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#2 rotor123

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Posted 27 August 2013 - 08:36 PM

For what it is worth I have used the "Replace the Logic Board" to revive a drive. I had two drives of the exact same model and revision. One was dead and the other had bad sectors. So I figured what the heck, Nothing to lose. It did work. I did to see if it would work. I then Zeroed the drive and tested it to see and the results were good.

 

I would suggest that once (if) you get it going you back up everything. Kill the Span and have individual drives instead. Create a reliable backup strategy for you client.

 

Good Luck

Roger


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#3 Bryan Mohr

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Posted 27 August 2013 - 10:39 PM

Hi Roger,

 

Thanks for the input. So far that's the direction I'm leaning. And yeah, that's why I said that a span is a "kinda'" RAID. I really just consider a span an invitation to lose your data faster with each additional drive. So yes, if I'm able to recover the data, I will definitely be strongly suggesting either going with a 1 drive letter per drive solution, or a true fault-tolerant RAID. But for now, recovering the data is the highest priority.

 

Bryan


Edited by Bryan Mohr, 27 August 2013 - 11:02 PM.


#4 rotor123

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Posted 28 August 2013 - 08:24 AM

If replacing the Logic board does not do the job and You are willing to spend the money then the next step is Data Recovery.

 

One other Possibility That I would do first before anything else is check with Seagate and if this is one of the drives that had the bad firmware and see if they will fix the drive with data recovery.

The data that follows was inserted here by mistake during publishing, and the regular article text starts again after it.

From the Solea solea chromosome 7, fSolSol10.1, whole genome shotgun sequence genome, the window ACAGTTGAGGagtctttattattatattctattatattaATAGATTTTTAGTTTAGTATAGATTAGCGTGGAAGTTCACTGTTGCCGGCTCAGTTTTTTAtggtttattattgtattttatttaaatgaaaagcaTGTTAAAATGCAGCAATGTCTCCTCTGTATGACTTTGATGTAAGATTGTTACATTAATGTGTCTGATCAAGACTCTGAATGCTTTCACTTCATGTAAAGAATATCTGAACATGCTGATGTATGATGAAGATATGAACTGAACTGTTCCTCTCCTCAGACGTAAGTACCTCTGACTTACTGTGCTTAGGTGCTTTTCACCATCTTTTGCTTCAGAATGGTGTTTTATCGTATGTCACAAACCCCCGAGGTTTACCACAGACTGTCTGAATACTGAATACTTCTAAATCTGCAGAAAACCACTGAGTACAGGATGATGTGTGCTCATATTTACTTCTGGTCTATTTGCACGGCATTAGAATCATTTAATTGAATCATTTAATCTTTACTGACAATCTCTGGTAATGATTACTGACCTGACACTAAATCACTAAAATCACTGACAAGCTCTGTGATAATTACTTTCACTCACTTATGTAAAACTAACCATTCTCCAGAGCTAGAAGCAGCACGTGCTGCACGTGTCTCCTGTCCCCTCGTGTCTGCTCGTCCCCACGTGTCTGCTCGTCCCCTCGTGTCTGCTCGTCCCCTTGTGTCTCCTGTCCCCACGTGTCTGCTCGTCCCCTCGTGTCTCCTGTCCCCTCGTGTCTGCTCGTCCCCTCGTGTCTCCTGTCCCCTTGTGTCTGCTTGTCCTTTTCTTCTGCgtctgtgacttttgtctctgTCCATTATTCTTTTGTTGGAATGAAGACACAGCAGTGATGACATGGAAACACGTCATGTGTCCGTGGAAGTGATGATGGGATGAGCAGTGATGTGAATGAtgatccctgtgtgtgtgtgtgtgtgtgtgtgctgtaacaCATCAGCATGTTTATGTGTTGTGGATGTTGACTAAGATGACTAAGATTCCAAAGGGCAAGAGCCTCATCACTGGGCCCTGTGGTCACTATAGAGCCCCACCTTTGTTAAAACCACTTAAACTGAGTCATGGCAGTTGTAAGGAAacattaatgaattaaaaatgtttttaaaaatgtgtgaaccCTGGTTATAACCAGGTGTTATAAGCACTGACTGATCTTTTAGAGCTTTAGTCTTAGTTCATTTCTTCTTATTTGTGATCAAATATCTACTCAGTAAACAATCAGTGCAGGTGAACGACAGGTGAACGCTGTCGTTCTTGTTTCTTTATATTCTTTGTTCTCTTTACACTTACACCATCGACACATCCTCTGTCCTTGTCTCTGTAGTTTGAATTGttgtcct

I did remember seeing this in the past. It is from last year so I do not know if they still do this. Worth a try.

http://forums.anandtech.com/showthread.php?p=33572584

Seagate 7200.11 Bad Firmware - Free Data Recovery?

I have a Seagate 500GB 7200.11 hdd that has the BSY firmware issue where it would spin up ok but wasn't recognized in the BIOS.

I called Seagate support and they said my drive was eligible for free data recovery so I boxed it up and sent it to them yesterday.

My question is will they just fix the firmware issue and send my drive back to me like it was before I had the problem or will they recover what data they can and put it on a replacement drive?

Has anyone else used the free data recovery from Seagate? if so how did it work out for you and how long did it take for you to get your drive back?

thanks

 

Update:
Sent them the Drive on Monday the 21st. They received the drive today the 23rd and emailed me to confirm the drive was in fact inflicted with the bad firmware, fixed, and ready to ship back to me.
They said they flashed the firmware and made sure all my files were still ok.
Said they had a image of my hard drive that they would keep for 14 days in case something happened to the drive after they ship it back to me.

 

Good Luck

Roger


Edited by rotor123, 28 August 2013 - 08:25 AM.